With my arthritis, I never thought I could use a tool like this one! I am amazed at what the crop-o-dile can cut through! Oneach side of the handles they have a 1/8" hole cutter and a 3/8" hole cutter. They have even made it so you can adjust the depth of your hole punch for making all sides even. (I figured that out on a video on YouTube!) Then, setting the eyelets is quite easy, however, I really like the large eyelets versus the smaller simply because it is more comfortable with my fingers! I have used the crop-o-dile more recently to make holes in defective CD's so that I can make mini-scrapbooks out of them! Cutting through them was a snap. Some things are better done within the domain of a paper sack, so that the pieces don't fly out at you or your eyes, so just be careful! I also used it to add an extra two or three holes for my leather purse. Couldn't have been happier to cinch that bag up! I make the little Post It! note holders and use it to punch the small eyelets in them to put ribbon through. Beautiful, soft and gentle on my hands with very little exertion on my part. What a wonderful product. I forgot to mention that it is also very quiet!
i actually own three different sizes of those fiskars springy eyelet setters that sound like you are punching into concrete. my sister-in-law just got a cropadile and i'm wildly jealous now that i've gotten a chance to try it out! it's so smooth and so easy to use- the tool does all the work for you. there's no need for muscle, you don't have to squeeze terribly hard. it's perfect for anyone who has a touch of arthritis. the only drawback is that it only works on the outer edges. you can't on the inside middles of pages.
i LOVE LOVE LOVE my crop-a-dile... it was the best gift i got all year!!!!!!! i have used it several times now and am looking for projects i can do just so i can use my new best friend. it is easy to use and best of all quiet. no more banging of that little hammer! it is very comfortable and punches through anything like butter!
everyone needs one of these. they are not expensive and worth 10 times what you will pay! i would suggest also getting the little box it resides in because it comes with tons of brads in 8 colors. it is a great start to a new technique.
THIS IS MY FAVORITE TOY OF THE YEAR!!!!!!!!
I first spotted the pink Crop-a-dile sticking out of the tote bag of the woman sitting next to me at a CKC class. The little pink monster was so cute I just had to hold it (the Crop-a-dile, not the woman). My fellow cropper saw me checking it out and she offered to demo it for me. She was smiling like a proud mommy as she set some eyelets and punched some holes through small piles of cardstock. I was using the Making Memories eyelet setter and punch, but that was so last week – I HAD to have the Crop-a-Dile. When the package arrived, I dropped everything and carried it directly my crop area, tore open the box and fumbled it in my clumsy hands. I tried to use it before reading the directions and could not get eyelets to set correctly. Step away from the tool. After reviewing the guidelines for setting the tool correctly I had better luck. The eyelets didn't split nice and evenly in the back of the page. I was disappointed. Then I tried setting a large football brad and it bent it all over the place. Grrrr. I then started punching holes in anything I could find to see if it really could live up to the hype. It did punch smoothly through small piles of cardstock, CD's, plastic, a soup can, leather and a piece of rubber that was hanging off the treadmill. I do use the Crop-a-dile to punch holes, but I strongly prefer the Making Memories tool for setting eyelets. If the Crop-a-dile isn't set up exactly right, it smashes, not sets, the eyelet and tears your page. I even knicked off a piece of the rubber cube, with an eyelet mind you, while trying to set it into a page. I know there are many fans of this tool out there, but for setting eyelets, I'm not one of them.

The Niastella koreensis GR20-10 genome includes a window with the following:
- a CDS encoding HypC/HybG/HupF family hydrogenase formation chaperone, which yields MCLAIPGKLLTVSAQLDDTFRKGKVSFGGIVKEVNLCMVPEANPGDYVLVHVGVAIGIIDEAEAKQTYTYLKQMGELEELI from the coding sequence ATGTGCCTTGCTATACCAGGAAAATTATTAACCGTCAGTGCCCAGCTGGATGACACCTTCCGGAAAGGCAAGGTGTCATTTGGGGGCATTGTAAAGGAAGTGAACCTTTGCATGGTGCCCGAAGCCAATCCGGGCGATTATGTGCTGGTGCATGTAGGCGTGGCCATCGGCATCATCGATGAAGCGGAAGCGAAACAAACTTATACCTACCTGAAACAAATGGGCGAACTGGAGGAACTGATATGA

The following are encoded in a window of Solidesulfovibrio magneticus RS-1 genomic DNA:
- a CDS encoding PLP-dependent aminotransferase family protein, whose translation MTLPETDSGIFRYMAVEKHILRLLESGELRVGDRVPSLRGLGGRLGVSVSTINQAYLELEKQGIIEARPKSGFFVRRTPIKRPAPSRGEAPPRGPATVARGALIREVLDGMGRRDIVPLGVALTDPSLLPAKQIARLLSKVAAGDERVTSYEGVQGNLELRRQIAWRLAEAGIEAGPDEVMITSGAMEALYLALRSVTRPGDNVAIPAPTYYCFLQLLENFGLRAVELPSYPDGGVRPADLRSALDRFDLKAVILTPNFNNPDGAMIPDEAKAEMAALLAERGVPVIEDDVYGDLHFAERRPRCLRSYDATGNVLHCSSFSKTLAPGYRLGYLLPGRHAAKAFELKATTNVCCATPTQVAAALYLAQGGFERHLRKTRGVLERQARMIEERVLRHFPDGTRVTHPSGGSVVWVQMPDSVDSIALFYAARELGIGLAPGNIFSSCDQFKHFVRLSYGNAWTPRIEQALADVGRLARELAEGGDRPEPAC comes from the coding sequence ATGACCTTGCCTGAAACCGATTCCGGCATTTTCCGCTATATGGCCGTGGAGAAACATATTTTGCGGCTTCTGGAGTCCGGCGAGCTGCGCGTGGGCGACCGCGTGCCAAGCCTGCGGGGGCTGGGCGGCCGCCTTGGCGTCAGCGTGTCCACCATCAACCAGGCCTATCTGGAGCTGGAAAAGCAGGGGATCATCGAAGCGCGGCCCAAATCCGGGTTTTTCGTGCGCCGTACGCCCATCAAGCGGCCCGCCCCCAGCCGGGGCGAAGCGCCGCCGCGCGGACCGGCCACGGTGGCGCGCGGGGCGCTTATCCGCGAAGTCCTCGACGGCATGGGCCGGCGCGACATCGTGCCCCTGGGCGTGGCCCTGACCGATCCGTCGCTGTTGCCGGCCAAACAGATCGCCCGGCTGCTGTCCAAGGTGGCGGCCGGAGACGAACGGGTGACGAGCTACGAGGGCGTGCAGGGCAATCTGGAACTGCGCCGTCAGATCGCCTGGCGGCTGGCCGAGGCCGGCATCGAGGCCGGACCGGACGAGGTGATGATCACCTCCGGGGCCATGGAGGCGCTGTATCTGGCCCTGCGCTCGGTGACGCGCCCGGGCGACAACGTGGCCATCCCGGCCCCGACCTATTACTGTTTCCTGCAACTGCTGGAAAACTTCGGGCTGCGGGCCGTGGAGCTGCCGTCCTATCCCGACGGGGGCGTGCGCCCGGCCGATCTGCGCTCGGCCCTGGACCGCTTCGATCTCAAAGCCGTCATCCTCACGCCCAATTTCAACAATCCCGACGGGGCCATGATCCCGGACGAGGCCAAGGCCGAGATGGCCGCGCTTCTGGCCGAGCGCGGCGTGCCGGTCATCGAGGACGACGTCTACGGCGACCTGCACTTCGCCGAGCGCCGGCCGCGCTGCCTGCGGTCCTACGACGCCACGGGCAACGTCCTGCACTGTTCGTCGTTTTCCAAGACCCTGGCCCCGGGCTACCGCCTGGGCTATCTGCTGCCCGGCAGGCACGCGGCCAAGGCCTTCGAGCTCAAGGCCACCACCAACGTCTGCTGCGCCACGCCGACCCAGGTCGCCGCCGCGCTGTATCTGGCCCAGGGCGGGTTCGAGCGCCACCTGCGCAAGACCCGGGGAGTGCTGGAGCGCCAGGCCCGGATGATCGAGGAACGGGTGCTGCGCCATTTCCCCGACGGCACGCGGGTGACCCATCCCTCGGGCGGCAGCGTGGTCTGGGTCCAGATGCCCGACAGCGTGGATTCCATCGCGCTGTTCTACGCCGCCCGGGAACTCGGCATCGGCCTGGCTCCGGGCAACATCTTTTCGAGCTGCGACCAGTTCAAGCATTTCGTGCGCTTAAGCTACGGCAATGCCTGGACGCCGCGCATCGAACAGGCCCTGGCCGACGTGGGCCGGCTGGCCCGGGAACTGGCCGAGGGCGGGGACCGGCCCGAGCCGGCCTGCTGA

There's been a lot of buzz about this tool and rightly so. It can do things that the post eyelet setter and hand grip-style setters can't do but I don't think it's the only tool to use for eyelet setting. I've had a difficult time setting decorative eyelets with it. If you want to understand what each of the eyelet setters do and how they work there's an article in the Resources Center that will help you. Here's the link: http://www.scrapbook.com/articles/tech/67.html
Jill Davis, Founder